If you use Chrome, you might have noticed today that you occasionally get security alerts when you visit certain sites. This is due to a new update (Chrome 68) which will tell you if a website you are visiting is not using HTTPS.
Google has been strongly advocating HTTPS for months now. Prior to the update Chrome would tell you if a site was 'secure' but now it flags up any site not using HTTPS.
So what's the big deal with HTTP vs HTTPS?
HTTP was developed by Tim Berners-Lee in 1989, and it is a protocol defining how data is transmitted over the internet. The problem with it is that when the data is transmitted between the server hosting the website, and the end user on their computer or mobile device, it is not encrypted. This means that the transmitted data is vulnerable to 'man-in-the-middle' attacks, where a third party can also access the data. HTTPS ensures that the data is encrypted when it travels between the two parties, and therefore cannot be monitored. The 'S' at the end of HTTPS stands for 'secure'.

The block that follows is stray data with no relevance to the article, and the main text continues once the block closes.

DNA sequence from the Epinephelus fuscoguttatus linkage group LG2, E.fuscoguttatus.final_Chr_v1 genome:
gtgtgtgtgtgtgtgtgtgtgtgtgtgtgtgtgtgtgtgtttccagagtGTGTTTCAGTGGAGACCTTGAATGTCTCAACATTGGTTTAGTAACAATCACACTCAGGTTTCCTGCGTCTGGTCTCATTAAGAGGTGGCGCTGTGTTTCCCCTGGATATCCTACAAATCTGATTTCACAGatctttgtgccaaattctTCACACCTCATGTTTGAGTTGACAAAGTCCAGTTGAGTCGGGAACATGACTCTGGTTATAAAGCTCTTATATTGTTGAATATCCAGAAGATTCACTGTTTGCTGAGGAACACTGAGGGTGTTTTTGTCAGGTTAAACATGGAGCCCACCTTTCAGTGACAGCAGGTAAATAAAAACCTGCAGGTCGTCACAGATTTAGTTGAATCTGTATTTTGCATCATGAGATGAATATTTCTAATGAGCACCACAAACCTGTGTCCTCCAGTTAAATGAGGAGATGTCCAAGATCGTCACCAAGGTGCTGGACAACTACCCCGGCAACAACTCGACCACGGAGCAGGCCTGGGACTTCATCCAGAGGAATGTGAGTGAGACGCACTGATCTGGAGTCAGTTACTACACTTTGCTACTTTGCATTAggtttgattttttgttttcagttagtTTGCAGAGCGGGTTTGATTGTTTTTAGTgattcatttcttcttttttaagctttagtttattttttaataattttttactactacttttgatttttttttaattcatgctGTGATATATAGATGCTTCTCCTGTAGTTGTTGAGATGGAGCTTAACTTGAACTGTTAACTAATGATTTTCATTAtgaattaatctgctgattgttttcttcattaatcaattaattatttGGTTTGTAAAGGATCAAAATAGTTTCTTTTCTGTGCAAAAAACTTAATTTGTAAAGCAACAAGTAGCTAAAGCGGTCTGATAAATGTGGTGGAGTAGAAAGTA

There are many sites still not using HTTPS, as listed by Why No HTTPS?
Should I avoid using HTTP?
You should be aware that the data you transmit and receive to insecure websites could be vulnerable. In addition, hackers could redirect you to fake websites, insert adverts onto the pages you are viewing, or even use your resources to mine cryptocurrency. If you are inputting sensitive information, such as usernames / passwords, credit card details, or personal information, then you should always avoid doing it over an insecure connection.
Many websites, including this one, have already made the transition to HTTPS, but be on the look-out for sites that don't. There are many popular sites that have not yet made the transition to HTTPS, and the biggest UK site to be still using HTTP is The Daily Mail.
If you're a site owner or developer looking to move to HTTPS, Google have some useful information here: Why HTTPS Matters